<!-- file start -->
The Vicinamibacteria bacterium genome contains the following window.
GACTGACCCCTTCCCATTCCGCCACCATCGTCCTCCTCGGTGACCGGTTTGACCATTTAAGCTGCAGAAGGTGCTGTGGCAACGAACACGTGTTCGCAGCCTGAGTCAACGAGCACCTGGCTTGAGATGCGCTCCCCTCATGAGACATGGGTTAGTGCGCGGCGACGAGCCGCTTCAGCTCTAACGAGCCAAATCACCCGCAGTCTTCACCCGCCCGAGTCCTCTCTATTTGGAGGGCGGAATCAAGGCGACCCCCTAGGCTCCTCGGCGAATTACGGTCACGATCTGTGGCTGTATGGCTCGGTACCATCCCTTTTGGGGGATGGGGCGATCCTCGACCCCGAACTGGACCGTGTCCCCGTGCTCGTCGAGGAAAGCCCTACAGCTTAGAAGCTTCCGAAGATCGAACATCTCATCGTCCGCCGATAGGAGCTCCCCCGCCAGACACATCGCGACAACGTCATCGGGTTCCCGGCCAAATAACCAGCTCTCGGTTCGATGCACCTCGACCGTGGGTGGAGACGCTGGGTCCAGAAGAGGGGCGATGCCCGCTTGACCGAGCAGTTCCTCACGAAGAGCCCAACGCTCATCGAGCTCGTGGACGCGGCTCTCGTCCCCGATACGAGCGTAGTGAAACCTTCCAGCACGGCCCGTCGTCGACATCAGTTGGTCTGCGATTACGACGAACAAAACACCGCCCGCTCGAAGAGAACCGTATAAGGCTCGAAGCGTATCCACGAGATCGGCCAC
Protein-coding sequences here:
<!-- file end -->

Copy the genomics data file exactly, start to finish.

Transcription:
The Vicinamibacteria bacterium genome contains the following window.
GACTGACCCCTTCCCATTCCGCCACCATCGTCCTCCTCGGTGACCGGTTTGACCATTTAAGCTGCAGAAGGTGCTGTGGCAACGAACACGTGTTCGCAGCCTGAGTCAACGAGCACCTGGCTTGAGATGCGCTCCCCTCATGAGACATGGGTTAGTGCGCGGCGACGAGCCGCTTCAGCTCTAACGAGCCAAATCACCCGCAGTCTTCACCCGCCCGAGTCCTCTCTATTTGGAGGGCGGAATCAAGGCGACCCCCTAGGCTCCTCGGCGAATTACGGTCACGATCTGTGGCTGTATGGCTCGGTACCATCCCTTTTGGGGGATGGGGCGATCCTCGACCCCGAACTGGACCGTGTCCCCGTGCTCGTCGAGGAAAGCCCTACAGCTTAGAAGCTTCCGAAGATCGAACATCTCATCGTCCGCCGATAGGAGCTCCCCCGCCAGACACATCGCGACAACGTCATCGGGTTCCCGGCCAAATAACCAGCTCTCGGTTCGATGCACCTCGACCGTGGGTGGAGACGCTGGGTCCAGAAGAGGGGCGATGCCCGCTTGACCGAGCAGTTCCTCACGAAGAGCCCAACGCTCATCGAGCTCGTGGACGCGGCTCTCGTCCCCGATACGAGCGTAGTGAAACCTTCCAGCACGGCCCGTCGTCGACATCAGTTGGTCTGCGATTACGACGAACAAAACACCGCCCGCTCGAAGAGAACCGTATAAGGCTCGAAGCGTATCCACGAGATCGGCCAC
Protein-coding sequences here: